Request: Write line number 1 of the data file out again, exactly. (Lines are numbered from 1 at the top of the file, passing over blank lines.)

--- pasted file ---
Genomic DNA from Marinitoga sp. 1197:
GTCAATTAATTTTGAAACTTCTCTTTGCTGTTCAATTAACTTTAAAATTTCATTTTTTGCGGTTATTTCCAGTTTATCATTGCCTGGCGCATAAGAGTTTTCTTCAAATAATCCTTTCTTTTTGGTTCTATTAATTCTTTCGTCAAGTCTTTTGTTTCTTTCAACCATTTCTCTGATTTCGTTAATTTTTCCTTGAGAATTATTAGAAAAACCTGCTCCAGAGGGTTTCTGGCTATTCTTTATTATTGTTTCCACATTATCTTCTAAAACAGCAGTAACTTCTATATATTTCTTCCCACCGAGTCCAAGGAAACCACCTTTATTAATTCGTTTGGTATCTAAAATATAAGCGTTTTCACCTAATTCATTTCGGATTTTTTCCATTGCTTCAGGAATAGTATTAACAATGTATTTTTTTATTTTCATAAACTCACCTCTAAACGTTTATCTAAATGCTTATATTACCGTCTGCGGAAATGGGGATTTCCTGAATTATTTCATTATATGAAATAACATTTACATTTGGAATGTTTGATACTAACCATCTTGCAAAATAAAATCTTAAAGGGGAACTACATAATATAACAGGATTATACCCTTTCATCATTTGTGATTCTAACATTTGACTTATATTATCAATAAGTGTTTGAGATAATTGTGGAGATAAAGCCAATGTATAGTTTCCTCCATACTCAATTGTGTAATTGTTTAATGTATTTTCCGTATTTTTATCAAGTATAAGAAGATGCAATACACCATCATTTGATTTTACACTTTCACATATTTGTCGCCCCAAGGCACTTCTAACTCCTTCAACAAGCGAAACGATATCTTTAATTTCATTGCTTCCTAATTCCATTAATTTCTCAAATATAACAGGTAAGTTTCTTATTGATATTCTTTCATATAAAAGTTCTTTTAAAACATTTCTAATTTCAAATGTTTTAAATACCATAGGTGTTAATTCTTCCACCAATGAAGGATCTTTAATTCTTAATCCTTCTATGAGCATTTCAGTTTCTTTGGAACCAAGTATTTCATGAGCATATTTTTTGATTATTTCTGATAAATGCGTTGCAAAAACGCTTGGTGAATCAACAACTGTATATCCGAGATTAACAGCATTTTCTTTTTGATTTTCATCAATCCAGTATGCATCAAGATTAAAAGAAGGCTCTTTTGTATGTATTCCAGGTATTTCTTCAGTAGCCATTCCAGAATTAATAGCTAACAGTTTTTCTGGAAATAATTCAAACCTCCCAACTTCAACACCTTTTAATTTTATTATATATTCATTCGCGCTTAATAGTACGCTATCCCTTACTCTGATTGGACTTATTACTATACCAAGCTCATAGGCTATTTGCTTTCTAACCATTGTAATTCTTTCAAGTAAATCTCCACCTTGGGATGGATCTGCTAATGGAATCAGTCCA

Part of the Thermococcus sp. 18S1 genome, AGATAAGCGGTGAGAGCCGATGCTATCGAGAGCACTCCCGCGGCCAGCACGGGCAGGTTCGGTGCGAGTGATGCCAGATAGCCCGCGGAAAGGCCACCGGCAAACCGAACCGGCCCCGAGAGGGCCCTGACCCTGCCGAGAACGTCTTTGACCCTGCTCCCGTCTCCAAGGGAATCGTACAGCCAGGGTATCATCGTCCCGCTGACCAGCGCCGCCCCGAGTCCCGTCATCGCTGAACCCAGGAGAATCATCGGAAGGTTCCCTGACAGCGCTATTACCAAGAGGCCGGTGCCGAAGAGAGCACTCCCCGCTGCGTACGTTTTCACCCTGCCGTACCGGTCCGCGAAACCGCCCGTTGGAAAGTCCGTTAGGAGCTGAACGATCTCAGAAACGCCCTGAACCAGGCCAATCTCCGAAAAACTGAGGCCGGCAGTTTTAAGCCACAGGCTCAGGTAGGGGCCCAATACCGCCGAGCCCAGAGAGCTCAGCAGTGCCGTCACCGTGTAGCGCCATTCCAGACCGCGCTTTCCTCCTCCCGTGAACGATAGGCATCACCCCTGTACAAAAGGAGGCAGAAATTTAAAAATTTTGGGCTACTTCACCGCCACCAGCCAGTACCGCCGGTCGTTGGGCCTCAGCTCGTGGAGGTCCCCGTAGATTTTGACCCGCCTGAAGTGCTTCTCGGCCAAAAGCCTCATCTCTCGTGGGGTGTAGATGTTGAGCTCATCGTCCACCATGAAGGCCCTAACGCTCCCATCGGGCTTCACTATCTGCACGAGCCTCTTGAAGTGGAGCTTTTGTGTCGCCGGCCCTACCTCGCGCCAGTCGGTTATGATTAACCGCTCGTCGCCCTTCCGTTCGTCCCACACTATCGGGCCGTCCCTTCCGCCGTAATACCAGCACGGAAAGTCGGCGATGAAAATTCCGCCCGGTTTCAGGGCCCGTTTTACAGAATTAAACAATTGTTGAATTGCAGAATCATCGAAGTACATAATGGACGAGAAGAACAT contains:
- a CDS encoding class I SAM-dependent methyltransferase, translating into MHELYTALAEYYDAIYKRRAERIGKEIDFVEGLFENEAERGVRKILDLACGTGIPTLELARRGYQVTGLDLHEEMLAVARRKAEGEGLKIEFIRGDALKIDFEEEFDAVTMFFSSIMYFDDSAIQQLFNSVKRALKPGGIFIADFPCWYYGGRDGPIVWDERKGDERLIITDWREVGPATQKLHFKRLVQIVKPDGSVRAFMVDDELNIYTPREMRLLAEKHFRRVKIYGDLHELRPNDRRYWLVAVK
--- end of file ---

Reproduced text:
Genomic DNA from Marinitoga sp. 1197: